Funeral For A Friend – Chapter And Verse Review

funeral for a friend chapter and verse2014 was an eventful year for Funeral For A Friend, it has to be said. As well as playing a good amount of shows, they also celebrated the ten-year anniversary of their album Hours by playing it in full at a few select shows, and also recorded their seventh full-length album, Chapter And Verse. After their previous release Conduit showed a return to form for the band, I went in with high anticipations for this new album, however it feels like we’ve gone back to square one.

Quite simply, it’s just a generic post-hardcore album that features none of the magic that Funeral For A Friend are capable of creating. The vocals are lacklustre and sound strained at times – it’s somewhat apparent that they need a new dedicated screamer to complement Matt’s clean vocals because it doesn’t seem like he can quite cope with doing both styles and it’s taking its toll on his voice.

The thing with Funeral For A Friend is that they are exceptionally good at writing big and catchy songs with thought-provoking lyrics, but Chapter And Verse features none of this. The lyrics of 1% proclaims that “nothing is original any more and it’s all been done to death”, but they should perhaps listen to their own words because Chapter And Verse is perhaps their most unoriginal release to date. Nothing grips you as being exciting or different, and none of the songs really stand out because there’s just nothing memorable or striking about them. It just makes for a disappointing listen to say the least and it’s disheartening, especially when you take into account the sheer potential that Conduit had in particular.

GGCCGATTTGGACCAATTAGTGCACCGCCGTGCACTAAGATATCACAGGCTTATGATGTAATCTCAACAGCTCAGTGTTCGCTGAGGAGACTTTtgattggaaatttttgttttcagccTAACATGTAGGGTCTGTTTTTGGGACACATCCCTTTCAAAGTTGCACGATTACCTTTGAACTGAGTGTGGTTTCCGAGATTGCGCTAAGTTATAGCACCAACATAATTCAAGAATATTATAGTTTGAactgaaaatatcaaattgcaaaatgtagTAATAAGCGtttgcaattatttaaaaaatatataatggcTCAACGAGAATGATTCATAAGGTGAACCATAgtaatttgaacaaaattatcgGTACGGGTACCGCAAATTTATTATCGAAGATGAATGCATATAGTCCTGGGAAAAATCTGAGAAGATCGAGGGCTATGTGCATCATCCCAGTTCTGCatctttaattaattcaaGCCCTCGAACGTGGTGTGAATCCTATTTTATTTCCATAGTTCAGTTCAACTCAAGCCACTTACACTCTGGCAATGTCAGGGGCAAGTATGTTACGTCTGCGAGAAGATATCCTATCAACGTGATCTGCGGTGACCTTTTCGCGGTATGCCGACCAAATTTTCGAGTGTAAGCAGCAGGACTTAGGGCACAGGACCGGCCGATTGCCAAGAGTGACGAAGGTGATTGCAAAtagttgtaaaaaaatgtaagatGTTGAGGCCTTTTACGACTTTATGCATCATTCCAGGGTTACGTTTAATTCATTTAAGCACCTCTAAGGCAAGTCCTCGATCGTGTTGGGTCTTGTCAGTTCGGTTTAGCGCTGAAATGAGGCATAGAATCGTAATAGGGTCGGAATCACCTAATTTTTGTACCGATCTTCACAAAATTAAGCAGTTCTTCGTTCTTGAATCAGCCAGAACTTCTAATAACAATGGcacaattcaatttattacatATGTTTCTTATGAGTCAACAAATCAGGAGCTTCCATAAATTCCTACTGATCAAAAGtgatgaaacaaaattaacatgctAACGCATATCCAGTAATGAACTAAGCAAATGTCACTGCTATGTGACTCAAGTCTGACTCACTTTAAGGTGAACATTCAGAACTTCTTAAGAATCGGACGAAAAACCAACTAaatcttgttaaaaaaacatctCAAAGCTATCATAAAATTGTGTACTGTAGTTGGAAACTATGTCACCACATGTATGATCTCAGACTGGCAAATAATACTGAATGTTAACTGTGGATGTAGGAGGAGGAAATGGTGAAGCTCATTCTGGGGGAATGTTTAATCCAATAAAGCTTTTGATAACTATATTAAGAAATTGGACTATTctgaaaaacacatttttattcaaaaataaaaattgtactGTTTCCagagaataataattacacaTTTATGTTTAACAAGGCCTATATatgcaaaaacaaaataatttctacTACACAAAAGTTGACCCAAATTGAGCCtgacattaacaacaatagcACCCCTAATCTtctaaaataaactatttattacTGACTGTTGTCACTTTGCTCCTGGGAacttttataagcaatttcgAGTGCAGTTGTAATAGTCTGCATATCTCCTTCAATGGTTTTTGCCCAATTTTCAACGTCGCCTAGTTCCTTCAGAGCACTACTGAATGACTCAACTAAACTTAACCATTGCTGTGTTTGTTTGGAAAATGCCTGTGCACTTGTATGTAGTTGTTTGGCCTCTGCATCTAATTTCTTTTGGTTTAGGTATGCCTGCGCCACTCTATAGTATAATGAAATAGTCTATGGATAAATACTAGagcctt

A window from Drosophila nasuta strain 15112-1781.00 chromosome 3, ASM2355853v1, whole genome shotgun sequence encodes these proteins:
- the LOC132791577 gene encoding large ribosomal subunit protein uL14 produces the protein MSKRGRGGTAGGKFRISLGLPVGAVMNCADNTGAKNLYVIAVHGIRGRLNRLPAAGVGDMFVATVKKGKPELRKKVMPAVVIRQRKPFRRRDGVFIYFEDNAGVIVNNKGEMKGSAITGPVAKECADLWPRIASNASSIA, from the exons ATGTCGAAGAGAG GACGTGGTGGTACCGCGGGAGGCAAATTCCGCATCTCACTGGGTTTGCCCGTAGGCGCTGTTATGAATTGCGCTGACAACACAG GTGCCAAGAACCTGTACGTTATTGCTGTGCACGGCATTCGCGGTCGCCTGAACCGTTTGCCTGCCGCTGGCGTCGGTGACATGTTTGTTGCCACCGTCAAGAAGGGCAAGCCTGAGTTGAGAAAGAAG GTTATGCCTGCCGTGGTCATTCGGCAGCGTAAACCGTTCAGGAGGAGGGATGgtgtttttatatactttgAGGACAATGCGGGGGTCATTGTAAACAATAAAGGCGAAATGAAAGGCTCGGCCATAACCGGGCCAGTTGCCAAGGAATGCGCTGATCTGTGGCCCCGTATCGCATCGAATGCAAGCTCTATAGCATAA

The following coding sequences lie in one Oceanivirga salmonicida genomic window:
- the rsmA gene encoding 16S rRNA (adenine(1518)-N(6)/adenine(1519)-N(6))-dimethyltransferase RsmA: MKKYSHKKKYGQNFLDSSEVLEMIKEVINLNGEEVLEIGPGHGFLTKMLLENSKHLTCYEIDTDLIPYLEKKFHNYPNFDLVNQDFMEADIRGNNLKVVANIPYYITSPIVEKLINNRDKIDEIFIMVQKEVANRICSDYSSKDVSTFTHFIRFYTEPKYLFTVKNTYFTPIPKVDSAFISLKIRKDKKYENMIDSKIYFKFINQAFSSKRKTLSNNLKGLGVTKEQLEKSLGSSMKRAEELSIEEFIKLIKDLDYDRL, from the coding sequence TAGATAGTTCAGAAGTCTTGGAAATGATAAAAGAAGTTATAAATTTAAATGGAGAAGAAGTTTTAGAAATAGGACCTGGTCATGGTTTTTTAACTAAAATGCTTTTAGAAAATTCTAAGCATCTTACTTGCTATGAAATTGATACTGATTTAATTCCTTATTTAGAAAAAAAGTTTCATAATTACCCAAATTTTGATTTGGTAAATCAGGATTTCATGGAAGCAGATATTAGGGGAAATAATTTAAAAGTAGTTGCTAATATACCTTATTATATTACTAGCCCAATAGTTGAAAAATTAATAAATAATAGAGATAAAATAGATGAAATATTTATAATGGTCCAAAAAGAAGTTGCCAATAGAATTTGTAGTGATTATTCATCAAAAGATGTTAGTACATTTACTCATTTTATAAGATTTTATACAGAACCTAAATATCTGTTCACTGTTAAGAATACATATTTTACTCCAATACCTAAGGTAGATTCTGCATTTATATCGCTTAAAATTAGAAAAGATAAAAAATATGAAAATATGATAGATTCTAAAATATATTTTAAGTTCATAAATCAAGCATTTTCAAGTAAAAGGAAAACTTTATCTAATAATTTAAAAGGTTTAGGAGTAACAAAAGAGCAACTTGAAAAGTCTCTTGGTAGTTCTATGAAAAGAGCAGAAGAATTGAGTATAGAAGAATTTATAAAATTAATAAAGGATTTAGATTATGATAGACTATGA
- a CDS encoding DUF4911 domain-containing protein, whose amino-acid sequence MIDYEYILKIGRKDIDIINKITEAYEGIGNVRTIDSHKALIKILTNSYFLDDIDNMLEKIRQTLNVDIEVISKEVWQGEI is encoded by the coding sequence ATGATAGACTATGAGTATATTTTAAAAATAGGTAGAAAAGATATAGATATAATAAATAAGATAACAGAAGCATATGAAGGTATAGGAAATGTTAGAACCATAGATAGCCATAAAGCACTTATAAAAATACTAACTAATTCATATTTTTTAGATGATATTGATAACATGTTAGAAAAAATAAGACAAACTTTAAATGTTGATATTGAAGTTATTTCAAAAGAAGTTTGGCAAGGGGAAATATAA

In all honesty, it feels like they’ve taken a step backwards with this album. The good thing about Funeral For A Friend is that they’re not afraid to shy away from taking risks with new styles and ideas, and for that they deserve commending, but this time around it just hasn’t paid off. A crying shame, really.

2/10

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About Natalie Humphries 1821 Articles
Soundscape's editor, who is particularly fond of doom, black metal and folk (but will give anything a chance). Likes to travel to see bands abroad when she can. Contact: nathumphries@soundscapemagazine.com or @acidnat on twitter.

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